- David L. Cunningham
- Ian McShane, Alexander Ludwig, Frances Conroy, Gregory Smith, Christopher Eccleston
- 94 min.
- Release Date
If you’ve seen any of The Lord of the Rings or Harry Potter movies, Star Wars, The Chronicles of Narnia, Bridge to Terabithia, or Eragon, you might be bored with The Seeker: The Dark is Rising. It’s one of those fantasy movies that can’t think of anything more original than The Light and The Dark as allegories for good and evil. Will Stanton (Alexander Ludwig) is turning fourteen; he’s an American living with his family in England, where all great fantasy takes place. As the seventh son of a seventh son, turning fourteen means the townsfolk give him strange, knowing glances. He is The One, as young teen boys often are in fantasy movies. More specifically, he is an Old One, meaning he can travel through time, light fires at will, and move objects with his mind.
Other Old Ones, namely Merriman Lyon (Ian McShane) and Miss Greythorne (Frances Conroy), help explain the universe to Will. They warn him of The Rider (Christopher Eccleston), The Dark’s posterboy who rides about on gloomy trails like a ringwraith straight out of Middle Earth. Somehow all of this relates to Will’s father, John (John Benjamin Hickey), a college physics professor who goes pale when his son asks him the significance of “The Light and The Dark” (which also happens to be the title of John’s graduate thesis). Surely there’s some explanation in theoretical physics, but not even the film has enough patience to explain said theories.
Will is bound by fate to find The Signs, elemental symbols of fire, iron, wood, water, and so fourth. When put together, no, they do not bring about Captain Planet, they combine with a final Sign hidden in someone’s soul (I’ll give you one guess as to whose). With The Signs all collected by Will, The Dark will be powerless and The Rider defeated. But Will’s powers aren’t used to find them; despite being able to move things with his mind, he only uses his power to clumsily dance a knife on a dinner table. I’m not even sure why he has his supernatural powers, since he can’t hurt The Rider without The Signs. Primarily, they’re tools to underline emotional flare-ups.
Ludwig’s performance is nothing short of bland. His previous experience on direct-to-video animal movies like Air Bud: World Pup and MXP: Most Xtreme Primate inspire little confidence. He does nothing other child actors like Freddy Highmore (August Rush) or Alex Etel (The Water Horse) couldn’t do in their sleep. And what a disappointment this must be for star of HBO’s Deadwood, Ian McShane, who I keep hoping will hit the big screen with some grandiose performance worthy of his reputation, established on that show. An improvement could have been one of McShane’s rants as Deadwood’s Swearengen, perhaps calling The Rider “cocksucker” and dropping the f-bomb every other word. Instead, he’s speaking horribly cliché lines like “I knew you could do it” that sound laughably beneath an actor of his caliber. I suspect he agreed to the part for the hefty payday.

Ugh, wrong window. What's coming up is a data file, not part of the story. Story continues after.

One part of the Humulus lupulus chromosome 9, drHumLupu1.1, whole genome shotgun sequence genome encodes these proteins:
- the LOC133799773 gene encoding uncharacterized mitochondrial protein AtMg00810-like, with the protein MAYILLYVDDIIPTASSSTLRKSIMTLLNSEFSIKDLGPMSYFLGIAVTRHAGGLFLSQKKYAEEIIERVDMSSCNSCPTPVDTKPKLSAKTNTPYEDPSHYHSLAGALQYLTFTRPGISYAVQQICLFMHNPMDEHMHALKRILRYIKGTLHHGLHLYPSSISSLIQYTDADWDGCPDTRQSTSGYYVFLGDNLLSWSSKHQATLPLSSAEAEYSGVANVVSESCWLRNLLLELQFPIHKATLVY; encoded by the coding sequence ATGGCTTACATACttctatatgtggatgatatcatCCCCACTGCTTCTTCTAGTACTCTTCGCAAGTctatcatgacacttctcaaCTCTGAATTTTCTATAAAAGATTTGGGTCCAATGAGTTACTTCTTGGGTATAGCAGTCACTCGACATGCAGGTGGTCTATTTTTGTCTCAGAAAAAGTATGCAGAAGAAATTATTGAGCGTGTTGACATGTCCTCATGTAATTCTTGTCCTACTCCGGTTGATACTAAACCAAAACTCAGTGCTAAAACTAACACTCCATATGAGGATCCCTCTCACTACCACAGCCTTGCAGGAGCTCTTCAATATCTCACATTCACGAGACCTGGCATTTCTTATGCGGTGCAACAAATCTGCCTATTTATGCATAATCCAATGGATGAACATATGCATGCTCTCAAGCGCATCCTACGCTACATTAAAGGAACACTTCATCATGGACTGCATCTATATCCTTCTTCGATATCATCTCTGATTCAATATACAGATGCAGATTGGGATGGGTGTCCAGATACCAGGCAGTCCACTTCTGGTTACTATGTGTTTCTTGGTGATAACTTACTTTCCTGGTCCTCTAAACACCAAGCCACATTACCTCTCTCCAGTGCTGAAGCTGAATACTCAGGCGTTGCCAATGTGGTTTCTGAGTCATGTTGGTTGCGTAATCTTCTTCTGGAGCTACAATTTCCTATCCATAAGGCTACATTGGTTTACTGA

The adaptation is sloppy, surprisingly handled by screenwriter John Hodge, who wrote Shallow Grave and Trainspotting with director Danny Boyle. All of Hodge’s edge was swallowed into nothingness here. Relying on transparent characters and intolerably hokey dialogue, Hodge could have modernized Susan Cooper’s novel without meandering toward that which The Seeker tries so desperately to be: a bigger, better movie than 20th Century Fox was willing to make. Instead, Hodge wrote a movie that was a quick 90 minutes, barely enough time to explain who, what, when, where, why, and how of Cooper’s fantasy mythology.
The big question I should answer is whether or not Susan Cooper’s series is a rip-off or not. While watching I saw similarities to J.K. Rowling’s Harry Potter series, even derivative filmic notes to Peter Jackson’s The Lord of the Rings trilogy. I imagine Rowling fans will be upset that The Seeker seems to follow the same magic child-becomes-world’s-savior formula. As Cooper’s books were written primarily in the 1970s and Rowling’s in the 1990s and 2000s, surely no one can blame Cooper for this terrible movie’s familiarity to Harry Potter. However, that’s not to say the filmmakers didn’t intend to bank on moviegoers’ recent appreciation for sword and sorcery epics centered on destined-for-greatness children.
Cooper’s adaptation does follow Rowling’s own series of expert book-to-film fantasy, but only filmically speaking. Since Harry Potter’s initial cinematic success, studios have been clamoring to find their own franchise picture. 20th Century Fox has tried and failed a number of times thus far, each attempt bombing at theaters and receiving generally poor reviews; those failures include The League of Extraordinary Gentlemen, Eragon, and now this. Many of Cooper’s book’s elements are underlined, bringing them intentionally closer to Harry Potter or narratives like it. And since there are five books in Cooper’s series, certainly Fox would have liked a sure-thing fantasy franchise as Warner Bros. has with Potter. Doubtful that will happen given the tired, run-of-the-mill standard The Seeker occupies.
I would like to suggest a halt on all big-budget fantasy movies, dripping with special effects and thespian actors, about some young boy who saves the world with his recently discovered powers. What if, for a change, a thirty-something homeless person is endowed with elemental abilities with which to save the world from lobster creatures from beneath the sea? Or perhaps a girl might receive learn all the secrets of the universe, instead of these Gap model-looking boys? Any change from the prototypical material flooding theaters in the last decade would be a welcomed adjustment…